From Ens
to God

St. Thomas Aquinas

Thomas Masini

     Saint Thomas Aquinas’ philosophy can be regarded as the pinnacle of rational theology, both in terms of its depth and its extensive all-encompassing nature. It stems from the encounter of earlier theology – particularly Saint Augustine’s – with the ‘esoteric’ philosophy of Aristotle. While the Aristotelian texts of logic had always been available to the Western world, the ‘esoteric’ texts were carried East, and were only reunited with the corpus by Andronicus of Rhodes between 40 and 20 BC. Without going into philological reconstructions, it is sufficient to consider that ‘physical and metaphysical’ Aristotelianism definitively took place in the European cultural context during the second half of the thirteenth century, and the conception of reality therein contrasted with that of Augustine.

     This premise is necessary in order to indicate some forewords to the reader that will now be offered. The conceptual complexity of the thought that will be presented here is quite significant, especially for those who have not already acquired the necessary tools for an immediate understanding of the lexicon and argumentative structures. This implies the need for a considerable clarifying effort on the part of the writer – and this is obviously his own duty – but also a commitment to attention and method on the part of the reader. For this reason, it is advisable to read, as prolegomena to this text, the articles on Aristotle’s thought that can be found in issues 4 and 5 of this magazine (i.e. “The most well-founded principle” and “Part and the whole”).

God is pure act, pure actuality totally unfolded, and every other substance participates of His being.

     The text in question is an early work by St Thomas, written probably between 1252 and 1256, even though is more likely a period immediately before 1256, when ‘Doctor Angelicus’ was between 29 and 30 years old. The opusculum is entitled ‘De ente et essentia’,[1] and presents the fundamental structure of Thomas’ ontology. The questions from which the thought arises are the following: ‘what is ens?’, ‘what is essence?‘, and the most general answer is the following: they are the first concepts of the intellect, and therefore the obligatory starting point for a rational reflection on Being. Ens is ‘id quod est’, ‘something that is’, and is composed of two constitutive principles: ‘id quod’, the ‘subject’ and ‘est’, the ‘act of existing’. According to Thomas, ens can be understood in two different ways: the first is in accordance with the ten Aristotelian categories, and the second, for everything from which an affermation can be formed. The first way is for the ens in re, that is, ens that concretely exists, while the second way is also for negations and deprivations (e.g. ‘blindness’, which is not a real ens but a deprivation of a reality, sight). It is evident that if one is looking for the essence of an ens, one must understand it in the first way. Let us now read a passage that clarifies the general way in which Thomas’ argument unfolds:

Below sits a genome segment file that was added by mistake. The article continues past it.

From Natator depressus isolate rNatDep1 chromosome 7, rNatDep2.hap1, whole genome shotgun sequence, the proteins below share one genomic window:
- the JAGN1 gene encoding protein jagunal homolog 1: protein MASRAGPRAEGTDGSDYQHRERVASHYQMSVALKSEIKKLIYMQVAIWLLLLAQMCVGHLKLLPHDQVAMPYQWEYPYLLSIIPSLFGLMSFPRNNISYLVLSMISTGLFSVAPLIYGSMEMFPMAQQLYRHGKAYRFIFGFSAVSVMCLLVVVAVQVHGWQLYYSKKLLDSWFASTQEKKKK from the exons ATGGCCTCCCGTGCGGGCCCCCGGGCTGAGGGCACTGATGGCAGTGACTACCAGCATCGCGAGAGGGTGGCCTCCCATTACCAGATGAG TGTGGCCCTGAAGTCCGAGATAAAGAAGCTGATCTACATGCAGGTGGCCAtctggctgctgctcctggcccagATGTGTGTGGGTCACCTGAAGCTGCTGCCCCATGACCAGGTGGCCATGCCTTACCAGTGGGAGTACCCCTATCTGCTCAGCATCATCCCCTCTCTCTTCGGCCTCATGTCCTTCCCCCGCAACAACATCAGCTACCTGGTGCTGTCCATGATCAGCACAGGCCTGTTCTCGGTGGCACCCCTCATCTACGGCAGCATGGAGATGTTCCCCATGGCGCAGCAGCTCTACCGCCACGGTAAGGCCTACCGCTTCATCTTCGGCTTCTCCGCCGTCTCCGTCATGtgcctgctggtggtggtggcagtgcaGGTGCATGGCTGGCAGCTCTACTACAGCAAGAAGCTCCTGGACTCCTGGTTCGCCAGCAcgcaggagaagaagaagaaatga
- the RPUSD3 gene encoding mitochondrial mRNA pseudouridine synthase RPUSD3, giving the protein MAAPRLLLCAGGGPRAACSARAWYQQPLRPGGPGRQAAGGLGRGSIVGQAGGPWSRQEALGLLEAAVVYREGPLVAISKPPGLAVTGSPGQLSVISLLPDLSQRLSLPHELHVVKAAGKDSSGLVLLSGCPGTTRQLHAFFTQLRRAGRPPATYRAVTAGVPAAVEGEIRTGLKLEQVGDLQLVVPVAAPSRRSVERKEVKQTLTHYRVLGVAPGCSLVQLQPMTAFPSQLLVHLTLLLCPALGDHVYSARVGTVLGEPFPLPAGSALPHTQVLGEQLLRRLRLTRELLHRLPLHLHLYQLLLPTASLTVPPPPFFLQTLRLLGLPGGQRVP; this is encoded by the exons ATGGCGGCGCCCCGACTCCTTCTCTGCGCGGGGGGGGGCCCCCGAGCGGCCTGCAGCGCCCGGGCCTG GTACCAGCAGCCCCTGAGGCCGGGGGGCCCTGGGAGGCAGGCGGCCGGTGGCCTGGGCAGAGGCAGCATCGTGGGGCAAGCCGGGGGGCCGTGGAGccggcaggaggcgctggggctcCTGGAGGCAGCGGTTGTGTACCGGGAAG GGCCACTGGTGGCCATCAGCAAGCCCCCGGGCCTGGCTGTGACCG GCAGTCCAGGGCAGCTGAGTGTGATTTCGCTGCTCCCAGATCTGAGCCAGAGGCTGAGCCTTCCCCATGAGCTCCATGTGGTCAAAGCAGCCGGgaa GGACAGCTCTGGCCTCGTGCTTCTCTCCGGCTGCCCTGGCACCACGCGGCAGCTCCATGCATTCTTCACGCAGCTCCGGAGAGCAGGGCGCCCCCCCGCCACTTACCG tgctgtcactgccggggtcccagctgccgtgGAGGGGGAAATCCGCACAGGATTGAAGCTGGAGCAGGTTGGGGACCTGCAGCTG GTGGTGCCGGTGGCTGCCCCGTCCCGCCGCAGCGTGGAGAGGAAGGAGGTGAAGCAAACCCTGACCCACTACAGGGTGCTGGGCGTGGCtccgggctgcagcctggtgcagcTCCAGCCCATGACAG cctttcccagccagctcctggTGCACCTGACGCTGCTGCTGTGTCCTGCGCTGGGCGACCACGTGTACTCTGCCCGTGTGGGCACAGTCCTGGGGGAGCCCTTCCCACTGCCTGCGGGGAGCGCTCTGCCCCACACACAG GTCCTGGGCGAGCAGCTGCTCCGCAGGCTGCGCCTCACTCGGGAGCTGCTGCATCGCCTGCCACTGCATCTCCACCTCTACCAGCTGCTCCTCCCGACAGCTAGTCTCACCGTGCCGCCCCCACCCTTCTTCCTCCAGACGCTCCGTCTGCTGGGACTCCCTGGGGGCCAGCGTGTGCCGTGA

But because a substance is said to be a being [ens] primarily and without qualification, whereas an accident is a being [ens] only secondarily and, as it were, with qualification, only a substance has an essence in a strict and true sense [inde est quod etiam essentia proprie et vere est in substantiis], while an accident has it only somehow, with qualification. Some substances are simple, others are composite [quidam sunt simplices et quidam composite], and both sorts have their essence, but the simple ones in a more genuine and excellent way, just as they have a more excellent way of being. For they are the cause of the composite ones; at least this is true of the first, simple substance, which is God [ad minus substantia prima simplex que Deus est]. [2]

From this passage all the information necessary for this analysis can be gathered. First of all, the need to search for essence: it is the answer to the question ‘quid est?’, ‘what is it?’, or the quiddity of the thing or its ‘nature’ according to Boethius’ lexicon. Thomas writes that first of all substances are called entia, and it will be remembered that substantia is the Latin translation of the Greek term hypokeímenon, that is, ‘what “lies” underneath’, ‘what sustains’ the accidents (for example, the substance of the apple sustains its being ripe, sweet and red; the accidents are, precisely, accidental: it could very well be unripe, sour and green). Substances are divided into three orders: composite substances, simple substances and simplest/first substance.

Composite substances are the most well-known and recognisable and form the perceptible reality for human beings. They are the composition of matter and form, and therefore naturally exist. So, what is their essence? Since it is necessary for form and matter to be present together, their essence is the composition of the two. However, at the same time, since their existence is not necessary (an apple may exist, but it need not exist) their essence will be different from their being: the act of being is distinct from their essence. In addition: being (esse) is the radical and constituent act of things that are, since it is what they exist for.

On the other hand, simple substances are those that are immaterial, i.e. whose form is not imprinted on matter. These are ‘souls’ and ‘intelligences’, in which there is only the composition of form and being. Their essence cannot be identical to their act of being, otherwise the necessity of form and their multiplicity would not be explained. At the same time form cannot be the efficient cause of their being, otherwise they would be both cause and consequence, that is, their efficient cause and this would be contradictory. Therefore, their essence is only form, and their being is caused by something else, it comes from something external. It must therefore be stated that the form is potential, and the act of being is what transforms this potentiality of the form into an act. In this manner Thomas can take up the Aristotelian ‘power-act’ structure, without engaging in assuming an eternal receptive matter.